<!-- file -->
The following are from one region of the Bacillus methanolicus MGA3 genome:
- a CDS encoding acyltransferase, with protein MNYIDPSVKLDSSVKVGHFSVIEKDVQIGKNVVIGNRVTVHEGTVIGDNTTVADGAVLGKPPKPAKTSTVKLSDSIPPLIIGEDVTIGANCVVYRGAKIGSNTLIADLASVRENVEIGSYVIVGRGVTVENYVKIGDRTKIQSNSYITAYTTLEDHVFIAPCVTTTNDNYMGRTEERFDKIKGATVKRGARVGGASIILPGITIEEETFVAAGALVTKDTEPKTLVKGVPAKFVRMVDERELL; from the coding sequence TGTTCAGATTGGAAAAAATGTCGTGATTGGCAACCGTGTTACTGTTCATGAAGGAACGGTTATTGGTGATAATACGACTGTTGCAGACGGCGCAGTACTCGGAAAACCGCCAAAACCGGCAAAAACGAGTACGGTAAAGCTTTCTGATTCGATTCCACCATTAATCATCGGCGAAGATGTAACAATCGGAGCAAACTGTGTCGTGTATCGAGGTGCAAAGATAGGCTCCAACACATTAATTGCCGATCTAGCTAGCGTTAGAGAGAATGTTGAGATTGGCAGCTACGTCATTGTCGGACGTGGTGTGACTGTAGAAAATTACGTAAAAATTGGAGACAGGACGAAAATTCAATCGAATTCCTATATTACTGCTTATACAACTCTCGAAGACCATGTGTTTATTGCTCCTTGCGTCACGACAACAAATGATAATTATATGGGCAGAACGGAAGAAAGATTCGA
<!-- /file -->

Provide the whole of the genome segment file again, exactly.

The following are from one region of the Bacillus methanolicus MGA3 genome:
- a CDS encoding acyltransferase, with protein MNYIDPSVKLDSSVKVGHFSVIEKDVQIGKNVVIGNRVTVHEGTVIGDNTTVADGAVLGKPPKPAKTSTVKLSDSIPPLIIGEDVTIGANCVVYRGAKIGSNTLIADLASVRENVEIGSYVIVGRGVTVENYVKIGDRTKIQSNSYITAYTTLEDHVFIAPCVTTTNDNYMGRTEERFDKIKGATVKRGARVGGASIILPGITIEEETFVAAGALVTKDTEPKTLVKGVPAKFVRMVDERELL; from the coding sequence TGTTCAGATTGGAAAAAATGTCGTGATTGGCAACCGTGTTACTGTTCATGAAGGAACGGTTATTGGTGATAATACGACTGTTGCAGACGGCGCAGTACTCGGAAAACCGCCAAAACCGGCAAAAACGAGTACGGTAAAGCTTTCTGATTCGATTCCACCATTAATCATCGGCGAAGATGTAACAATCGGAGCAAACTGTGTCGTGTATCGAGGTGCAAAGATAGGCTCCAACACATTAATTGCCGATCTAGCTAGCGTTAGAGAGAATGTTGAGATTGGCAGCTACGTCATTGTCGGACGTGGTGTGACTGTAGAAAATTACGTAAAAATTGGAGACAGGACGAAAATTCAATCGAATTCCTATATTACTGCTTATACAACTCTCGAAGACCATGTGTTTATTGCTCCTTGCGTCACGACAACAAATGATAATTATATGGGCAGAACGGAAGAAAGATTCGA